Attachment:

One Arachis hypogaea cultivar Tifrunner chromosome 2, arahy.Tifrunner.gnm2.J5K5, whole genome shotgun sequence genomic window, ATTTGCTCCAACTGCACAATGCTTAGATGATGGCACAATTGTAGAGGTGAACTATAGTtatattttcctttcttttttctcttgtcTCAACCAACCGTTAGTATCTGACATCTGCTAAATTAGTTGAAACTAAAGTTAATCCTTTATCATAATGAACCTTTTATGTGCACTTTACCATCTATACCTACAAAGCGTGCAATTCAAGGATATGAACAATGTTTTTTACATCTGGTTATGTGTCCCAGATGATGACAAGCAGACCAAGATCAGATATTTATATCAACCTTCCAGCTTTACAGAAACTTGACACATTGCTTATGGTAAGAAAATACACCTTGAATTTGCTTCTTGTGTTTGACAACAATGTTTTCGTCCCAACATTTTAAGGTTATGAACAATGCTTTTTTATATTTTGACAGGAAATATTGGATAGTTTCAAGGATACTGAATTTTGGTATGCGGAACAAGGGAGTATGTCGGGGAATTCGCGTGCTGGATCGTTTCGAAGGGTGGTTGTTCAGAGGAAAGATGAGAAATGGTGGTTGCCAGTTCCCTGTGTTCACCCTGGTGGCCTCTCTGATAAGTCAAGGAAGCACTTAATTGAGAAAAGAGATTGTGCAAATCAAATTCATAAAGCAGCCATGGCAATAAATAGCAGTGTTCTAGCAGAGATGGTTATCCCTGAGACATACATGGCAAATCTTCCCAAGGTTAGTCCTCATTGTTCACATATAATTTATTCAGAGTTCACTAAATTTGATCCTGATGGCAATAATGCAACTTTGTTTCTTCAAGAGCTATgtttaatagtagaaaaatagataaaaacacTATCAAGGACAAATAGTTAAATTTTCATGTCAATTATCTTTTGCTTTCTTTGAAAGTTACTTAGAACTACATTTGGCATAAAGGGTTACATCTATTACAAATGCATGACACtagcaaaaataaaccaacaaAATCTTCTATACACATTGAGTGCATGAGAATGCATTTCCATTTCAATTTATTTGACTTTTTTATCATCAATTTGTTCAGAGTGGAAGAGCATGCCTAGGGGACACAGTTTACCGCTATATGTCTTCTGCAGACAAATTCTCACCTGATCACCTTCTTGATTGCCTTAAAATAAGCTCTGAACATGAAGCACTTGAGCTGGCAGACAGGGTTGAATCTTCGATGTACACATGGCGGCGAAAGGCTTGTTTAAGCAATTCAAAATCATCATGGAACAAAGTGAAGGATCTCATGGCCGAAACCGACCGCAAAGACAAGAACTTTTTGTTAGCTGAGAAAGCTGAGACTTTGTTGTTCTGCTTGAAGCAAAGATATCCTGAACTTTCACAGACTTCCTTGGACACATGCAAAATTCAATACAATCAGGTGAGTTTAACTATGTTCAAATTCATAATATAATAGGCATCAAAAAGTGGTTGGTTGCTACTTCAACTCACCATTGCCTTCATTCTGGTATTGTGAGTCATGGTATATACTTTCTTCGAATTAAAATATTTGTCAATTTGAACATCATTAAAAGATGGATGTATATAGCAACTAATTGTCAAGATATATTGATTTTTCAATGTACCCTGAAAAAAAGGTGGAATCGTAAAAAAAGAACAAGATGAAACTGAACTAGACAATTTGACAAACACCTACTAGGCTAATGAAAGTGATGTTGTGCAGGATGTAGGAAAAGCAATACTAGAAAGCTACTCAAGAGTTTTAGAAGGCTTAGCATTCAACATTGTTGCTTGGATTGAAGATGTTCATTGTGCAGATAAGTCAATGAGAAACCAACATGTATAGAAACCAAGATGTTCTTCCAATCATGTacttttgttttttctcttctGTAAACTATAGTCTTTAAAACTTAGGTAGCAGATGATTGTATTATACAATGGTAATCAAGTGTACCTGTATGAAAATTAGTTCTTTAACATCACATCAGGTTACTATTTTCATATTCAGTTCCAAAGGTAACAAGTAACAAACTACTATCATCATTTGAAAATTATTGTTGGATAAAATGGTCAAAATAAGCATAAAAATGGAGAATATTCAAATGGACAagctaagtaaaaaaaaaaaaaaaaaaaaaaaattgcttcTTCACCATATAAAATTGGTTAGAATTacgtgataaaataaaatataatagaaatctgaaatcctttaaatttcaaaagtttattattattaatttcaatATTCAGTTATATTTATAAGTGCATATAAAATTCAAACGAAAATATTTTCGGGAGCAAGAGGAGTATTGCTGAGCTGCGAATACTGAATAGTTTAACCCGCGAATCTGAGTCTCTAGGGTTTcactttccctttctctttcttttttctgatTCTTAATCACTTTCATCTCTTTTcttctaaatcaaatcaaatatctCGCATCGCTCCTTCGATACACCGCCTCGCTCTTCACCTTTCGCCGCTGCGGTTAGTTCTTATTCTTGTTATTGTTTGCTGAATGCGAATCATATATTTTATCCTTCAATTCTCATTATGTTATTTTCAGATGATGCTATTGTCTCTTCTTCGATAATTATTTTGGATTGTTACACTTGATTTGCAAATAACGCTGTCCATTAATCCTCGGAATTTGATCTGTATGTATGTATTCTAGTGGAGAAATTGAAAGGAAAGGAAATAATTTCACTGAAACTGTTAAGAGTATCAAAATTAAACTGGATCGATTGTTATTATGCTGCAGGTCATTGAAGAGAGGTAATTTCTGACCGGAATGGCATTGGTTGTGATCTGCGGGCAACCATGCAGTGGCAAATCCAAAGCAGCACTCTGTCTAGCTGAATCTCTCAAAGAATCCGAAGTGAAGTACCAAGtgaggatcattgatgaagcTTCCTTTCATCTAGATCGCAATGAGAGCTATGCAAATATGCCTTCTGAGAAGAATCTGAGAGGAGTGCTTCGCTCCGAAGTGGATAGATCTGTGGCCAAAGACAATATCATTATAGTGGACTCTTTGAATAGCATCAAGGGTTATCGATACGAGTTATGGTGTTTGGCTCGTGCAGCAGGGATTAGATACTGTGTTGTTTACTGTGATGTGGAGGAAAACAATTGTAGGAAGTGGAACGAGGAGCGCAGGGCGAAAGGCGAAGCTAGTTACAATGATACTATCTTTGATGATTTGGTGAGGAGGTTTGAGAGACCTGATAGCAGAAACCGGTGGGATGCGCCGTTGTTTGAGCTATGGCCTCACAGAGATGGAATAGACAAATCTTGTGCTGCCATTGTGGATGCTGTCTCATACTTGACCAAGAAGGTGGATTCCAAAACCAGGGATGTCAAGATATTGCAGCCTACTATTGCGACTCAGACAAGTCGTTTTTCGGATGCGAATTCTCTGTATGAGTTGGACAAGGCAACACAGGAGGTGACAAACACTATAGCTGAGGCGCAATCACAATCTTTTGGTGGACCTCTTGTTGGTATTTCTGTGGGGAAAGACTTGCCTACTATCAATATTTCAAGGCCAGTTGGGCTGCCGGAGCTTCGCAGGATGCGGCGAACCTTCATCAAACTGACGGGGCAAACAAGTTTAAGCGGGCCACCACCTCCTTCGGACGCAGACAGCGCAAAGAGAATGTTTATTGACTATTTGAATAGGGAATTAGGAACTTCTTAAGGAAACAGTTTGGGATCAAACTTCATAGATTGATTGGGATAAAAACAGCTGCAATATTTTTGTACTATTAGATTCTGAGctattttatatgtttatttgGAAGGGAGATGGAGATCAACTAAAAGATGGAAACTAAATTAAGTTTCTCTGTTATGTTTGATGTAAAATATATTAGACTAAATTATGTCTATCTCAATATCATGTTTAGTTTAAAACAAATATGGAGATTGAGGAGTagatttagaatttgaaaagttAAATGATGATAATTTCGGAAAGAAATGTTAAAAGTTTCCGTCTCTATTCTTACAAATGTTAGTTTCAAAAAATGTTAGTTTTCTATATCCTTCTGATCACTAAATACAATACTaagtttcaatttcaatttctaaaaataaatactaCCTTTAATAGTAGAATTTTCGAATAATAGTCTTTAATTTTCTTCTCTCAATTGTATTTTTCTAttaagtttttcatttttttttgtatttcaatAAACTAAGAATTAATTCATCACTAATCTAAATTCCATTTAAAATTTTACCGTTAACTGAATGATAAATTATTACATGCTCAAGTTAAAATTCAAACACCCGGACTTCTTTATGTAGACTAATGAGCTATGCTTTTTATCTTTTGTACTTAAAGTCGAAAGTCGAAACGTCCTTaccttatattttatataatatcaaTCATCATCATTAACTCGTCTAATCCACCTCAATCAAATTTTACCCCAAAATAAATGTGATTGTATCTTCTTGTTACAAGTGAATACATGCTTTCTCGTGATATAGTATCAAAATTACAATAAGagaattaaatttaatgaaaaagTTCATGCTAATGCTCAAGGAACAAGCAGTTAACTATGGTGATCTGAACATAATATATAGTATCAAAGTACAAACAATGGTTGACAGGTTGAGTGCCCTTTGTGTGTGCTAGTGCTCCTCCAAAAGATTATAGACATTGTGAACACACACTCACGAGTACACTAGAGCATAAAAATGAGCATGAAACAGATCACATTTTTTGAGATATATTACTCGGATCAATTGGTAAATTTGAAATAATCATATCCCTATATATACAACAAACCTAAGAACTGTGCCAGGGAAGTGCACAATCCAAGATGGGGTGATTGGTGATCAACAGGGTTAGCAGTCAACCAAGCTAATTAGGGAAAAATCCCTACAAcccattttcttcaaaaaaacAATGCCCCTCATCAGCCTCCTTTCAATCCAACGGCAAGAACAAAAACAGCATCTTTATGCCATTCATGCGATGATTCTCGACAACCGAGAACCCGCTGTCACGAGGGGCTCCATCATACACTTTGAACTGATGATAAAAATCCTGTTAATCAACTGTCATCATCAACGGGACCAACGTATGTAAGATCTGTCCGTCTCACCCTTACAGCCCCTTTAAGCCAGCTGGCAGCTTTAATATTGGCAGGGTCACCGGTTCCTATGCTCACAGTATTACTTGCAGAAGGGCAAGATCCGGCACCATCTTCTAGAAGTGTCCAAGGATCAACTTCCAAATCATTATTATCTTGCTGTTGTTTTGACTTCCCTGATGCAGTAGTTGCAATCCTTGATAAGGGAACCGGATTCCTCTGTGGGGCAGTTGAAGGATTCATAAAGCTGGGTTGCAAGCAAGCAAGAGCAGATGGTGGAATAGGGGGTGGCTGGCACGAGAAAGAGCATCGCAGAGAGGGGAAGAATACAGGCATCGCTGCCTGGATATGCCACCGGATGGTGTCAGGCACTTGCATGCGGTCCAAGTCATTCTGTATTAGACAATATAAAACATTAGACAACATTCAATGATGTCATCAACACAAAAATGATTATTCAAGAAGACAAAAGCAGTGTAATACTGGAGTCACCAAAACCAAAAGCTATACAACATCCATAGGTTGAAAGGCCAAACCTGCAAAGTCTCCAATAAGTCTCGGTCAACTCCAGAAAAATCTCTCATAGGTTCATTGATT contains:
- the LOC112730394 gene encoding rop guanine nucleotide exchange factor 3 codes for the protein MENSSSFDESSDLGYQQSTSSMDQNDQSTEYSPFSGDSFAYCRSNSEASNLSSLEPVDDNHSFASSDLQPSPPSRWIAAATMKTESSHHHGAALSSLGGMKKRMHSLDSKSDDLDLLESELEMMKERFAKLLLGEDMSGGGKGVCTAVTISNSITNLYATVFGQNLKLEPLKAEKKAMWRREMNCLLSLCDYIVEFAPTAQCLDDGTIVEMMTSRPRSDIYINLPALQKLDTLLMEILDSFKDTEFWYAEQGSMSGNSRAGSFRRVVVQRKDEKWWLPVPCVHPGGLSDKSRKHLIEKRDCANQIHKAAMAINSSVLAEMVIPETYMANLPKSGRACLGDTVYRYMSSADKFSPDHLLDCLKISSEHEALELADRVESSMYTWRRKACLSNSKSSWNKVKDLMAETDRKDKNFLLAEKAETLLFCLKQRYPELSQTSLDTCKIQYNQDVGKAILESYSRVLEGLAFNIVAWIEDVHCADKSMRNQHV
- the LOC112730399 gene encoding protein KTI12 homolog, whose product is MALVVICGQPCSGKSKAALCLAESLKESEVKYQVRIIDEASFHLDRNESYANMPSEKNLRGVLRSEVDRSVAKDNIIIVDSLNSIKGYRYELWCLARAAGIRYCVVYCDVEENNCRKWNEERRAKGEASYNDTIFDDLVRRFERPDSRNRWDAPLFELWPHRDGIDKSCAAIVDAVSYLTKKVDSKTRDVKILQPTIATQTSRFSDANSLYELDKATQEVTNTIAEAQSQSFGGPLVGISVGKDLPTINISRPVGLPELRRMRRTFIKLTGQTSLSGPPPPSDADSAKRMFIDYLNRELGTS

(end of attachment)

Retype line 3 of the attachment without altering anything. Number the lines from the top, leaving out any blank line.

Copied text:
- the LOC112730399 gene encoding protein KTI12 homolog, whose product is MALVVICGQPCSGKSKAALCLAESLKESEVKYQVRIIDEASFHLDRNESYANMPSEKNLRGVLRSEVDRSVAKDNIIIVDSLNSIKGYRYELWCLARAAGIRYCVVYCDVEENNCRKWNEERRAKGEASYNDTIFDDLVRRFERPDSRNRWDAPLFELWPHRDGIDKSCAAIVDAVSYLTKKVDSKTRDVKILQPTIATQTSRFSDANSLYELDKATQEVTNTIAEAQSQSFGGPLVGISVGKDLPTINISRPVGLPELRRMRRTFIKLTGQTSLSGPPPPSDADSAKRMFIDYLNRELGTS